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[linux-dell-laptops] Redhat 7.1 on an Inspiron 7500

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  • Chris Chambliss
    Hi all, I have just a couple questions if someone wouldn t mind helping me out a bit. I have an Inspiron 7500, and I ve read up on installing linux on this
    Message 1 of 3 , May 31, 2001
      Hi all, I have just a couple questions if someone wouldn't mind helping me
      out a bit. I have an Inspiron 7500, and I've read up on installing linux on
      this series from Dell, from linux-laptop.net and others, and I was just
      wondering if anyone had any tips/advice that possibly weren't covered on
      there. I remember reading that the linux boot sector has to be under
      cylinder 1024 on my HD, and I have a 20 gig... I am wanting to dual boot my
      machine with linux and another OS which for my safety I won't name, but I
      was going to give like the first 4 or so gigs to the unnamed OS, then
      another 5 gigs to linux, then the remaining 10 or 11 or so to free space for
      the unnamed. Any ideas if this will work well or any better suggestions
      etc? Also, I have a Sony Spressa USB external CD-RW, I was wondering if
      anyone had experience with this type of external CD burner, and whether it
      has good support under linux.

      One more question, I have been leaning towards Red Hat 7.1 just because I
      like Red Hat, and I know it has good support. I'm fairly new at linux, I've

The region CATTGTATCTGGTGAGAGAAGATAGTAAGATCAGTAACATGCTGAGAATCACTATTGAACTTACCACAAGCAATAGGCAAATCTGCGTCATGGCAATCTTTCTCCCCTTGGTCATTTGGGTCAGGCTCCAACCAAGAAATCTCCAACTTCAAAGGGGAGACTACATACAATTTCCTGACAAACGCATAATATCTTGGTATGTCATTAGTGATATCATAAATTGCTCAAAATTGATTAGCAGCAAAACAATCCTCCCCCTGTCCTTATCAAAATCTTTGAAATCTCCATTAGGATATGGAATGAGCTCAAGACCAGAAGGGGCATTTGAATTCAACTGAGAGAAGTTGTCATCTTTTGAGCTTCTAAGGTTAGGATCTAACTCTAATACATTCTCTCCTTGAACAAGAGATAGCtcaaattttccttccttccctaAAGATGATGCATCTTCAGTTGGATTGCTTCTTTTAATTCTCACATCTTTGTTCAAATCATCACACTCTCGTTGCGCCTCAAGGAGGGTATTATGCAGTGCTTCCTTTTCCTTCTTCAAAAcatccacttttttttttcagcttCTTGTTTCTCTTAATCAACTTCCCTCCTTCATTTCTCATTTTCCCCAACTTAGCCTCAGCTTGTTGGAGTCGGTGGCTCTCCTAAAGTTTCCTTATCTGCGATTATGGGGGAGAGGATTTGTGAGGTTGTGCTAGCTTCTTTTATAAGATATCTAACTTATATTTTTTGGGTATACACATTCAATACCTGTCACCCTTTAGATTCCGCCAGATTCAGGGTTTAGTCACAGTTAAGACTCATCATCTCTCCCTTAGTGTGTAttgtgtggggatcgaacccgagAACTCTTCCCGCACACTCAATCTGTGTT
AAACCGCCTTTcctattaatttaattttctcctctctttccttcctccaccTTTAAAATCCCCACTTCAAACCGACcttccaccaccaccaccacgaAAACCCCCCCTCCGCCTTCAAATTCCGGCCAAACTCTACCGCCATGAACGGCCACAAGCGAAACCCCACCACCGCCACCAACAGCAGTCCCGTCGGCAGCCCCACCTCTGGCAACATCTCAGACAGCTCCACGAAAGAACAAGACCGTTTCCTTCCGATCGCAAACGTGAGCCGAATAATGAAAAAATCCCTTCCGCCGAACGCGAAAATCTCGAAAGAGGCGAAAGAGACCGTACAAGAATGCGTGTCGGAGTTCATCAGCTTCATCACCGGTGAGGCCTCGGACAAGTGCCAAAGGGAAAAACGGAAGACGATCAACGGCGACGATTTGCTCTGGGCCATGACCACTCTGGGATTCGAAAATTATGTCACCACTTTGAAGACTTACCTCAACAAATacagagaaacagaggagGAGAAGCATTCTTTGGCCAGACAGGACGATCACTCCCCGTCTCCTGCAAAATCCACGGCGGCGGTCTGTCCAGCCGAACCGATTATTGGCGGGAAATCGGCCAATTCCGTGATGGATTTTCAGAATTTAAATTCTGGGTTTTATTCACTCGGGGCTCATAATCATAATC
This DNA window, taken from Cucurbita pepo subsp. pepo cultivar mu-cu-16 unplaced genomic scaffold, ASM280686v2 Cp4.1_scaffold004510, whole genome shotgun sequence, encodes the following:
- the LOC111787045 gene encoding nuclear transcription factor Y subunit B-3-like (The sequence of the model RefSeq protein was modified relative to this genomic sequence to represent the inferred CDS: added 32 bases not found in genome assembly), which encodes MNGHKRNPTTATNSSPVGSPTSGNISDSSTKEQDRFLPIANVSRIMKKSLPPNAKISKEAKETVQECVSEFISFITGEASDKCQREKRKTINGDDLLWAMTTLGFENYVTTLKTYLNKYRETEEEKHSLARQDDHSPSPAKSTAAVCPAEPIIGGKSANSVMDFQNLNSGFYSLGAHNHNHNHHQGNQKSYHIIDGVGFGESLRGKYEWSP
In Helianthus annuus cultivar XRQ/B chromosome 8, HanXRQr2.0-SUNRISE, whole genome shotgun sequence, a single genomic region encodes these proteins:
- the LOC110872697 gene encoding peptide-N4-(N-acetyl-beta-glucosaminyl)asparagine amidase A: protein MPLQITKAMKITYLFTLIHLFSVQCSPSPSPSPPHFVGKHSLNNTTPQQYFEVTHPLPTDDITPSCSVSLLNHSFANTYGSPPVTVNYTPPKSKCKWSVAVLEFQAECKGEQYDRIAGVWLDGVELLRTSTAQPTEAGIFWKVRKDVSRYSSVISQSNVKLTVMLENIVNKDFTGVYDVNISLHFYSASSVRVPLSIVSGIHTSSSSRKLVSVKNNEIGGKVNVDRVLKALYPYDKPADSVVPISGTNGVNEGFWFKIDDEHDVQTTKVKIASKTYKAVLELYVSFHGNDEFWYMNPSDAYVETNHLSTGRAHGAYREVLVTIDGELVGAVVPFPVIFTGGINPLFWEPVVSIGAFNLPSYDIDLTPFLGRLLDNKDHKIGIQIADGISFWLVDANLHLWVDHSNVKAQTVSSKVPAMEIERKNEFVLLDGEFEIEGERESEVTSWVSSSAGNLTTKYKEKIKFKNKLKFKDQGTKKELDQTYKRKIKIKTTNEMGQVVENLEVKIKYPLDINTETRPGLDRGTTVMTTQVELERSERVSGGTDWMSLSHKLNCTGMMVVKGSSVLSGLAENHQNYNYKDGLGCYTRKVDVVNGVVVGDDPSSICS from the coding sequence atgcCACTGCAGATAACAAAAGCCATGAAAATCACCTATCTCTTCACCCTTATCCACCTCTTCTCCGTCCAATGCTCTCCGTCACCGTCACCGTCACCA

played around with it several times in the past. I've also heard good
      things about Mandrake, so any tips on what I should look at running would be
      appreciated. Thanks.

      Chris
    • Stephen Lau
      Hi Chris, ... If you use a newer version of LILO (the one that comes with RH 7.1 works), they have gotten around this limit. ... ^^^^^^^^^^^^^^^^^^^ spill it!
      Message 2 of 3 , May 31, 2001
        Hi Chris,

        > there. I remember reading that the linux boot sector has to be under
        > cylinder 1024 on my HD, and I have a 20 gig... I am wanting to dual boot my

        If you use a newer version of LILO (the one that comes with RH 7.1
        works), they have gotten around this limit.

        > machine with linux and another OS which for my safety I won't name, but I
        ^^^^^^^^^^^^^^^^^^^
        spill it! spill it! we'll stone ya! :P j/k.

        > One more question, I have been leaning towards Red Hat 7.1 just because I
        > like Red Hat, and I know it has good support. I'm fairly new at linux, I've
        > played around with it several times in the past. I've also heard good
        > things about Mandrake, so any tips on what I should look at running would be
        > appreciated. Thanks.

        A lot of people in here have been installing both RH 7.1 & Mandrake 8.0.
        If you've played with Red Hat before, then I would say just go with
        that.. I've been extremely happy with my Red Hat 7.1 running on my
        Inspiron 8000. Similarly, a lot of people in here have had really good
        experiences with Mandrake 8.0. I'd say you can't go wrong with either..
        As far as I know, neither of them have any problems with PCMCIA, sound,
        or auto-detecting the video.

        cheers,
        steve

        --
        stephen lau :: [slau@...] :: www.whacked.net :: ucsd/cse grad student
        "It is better to remain silent and be thought a fool than to open one's mouth and remove all doubt."
      • ccaper@hotmail.com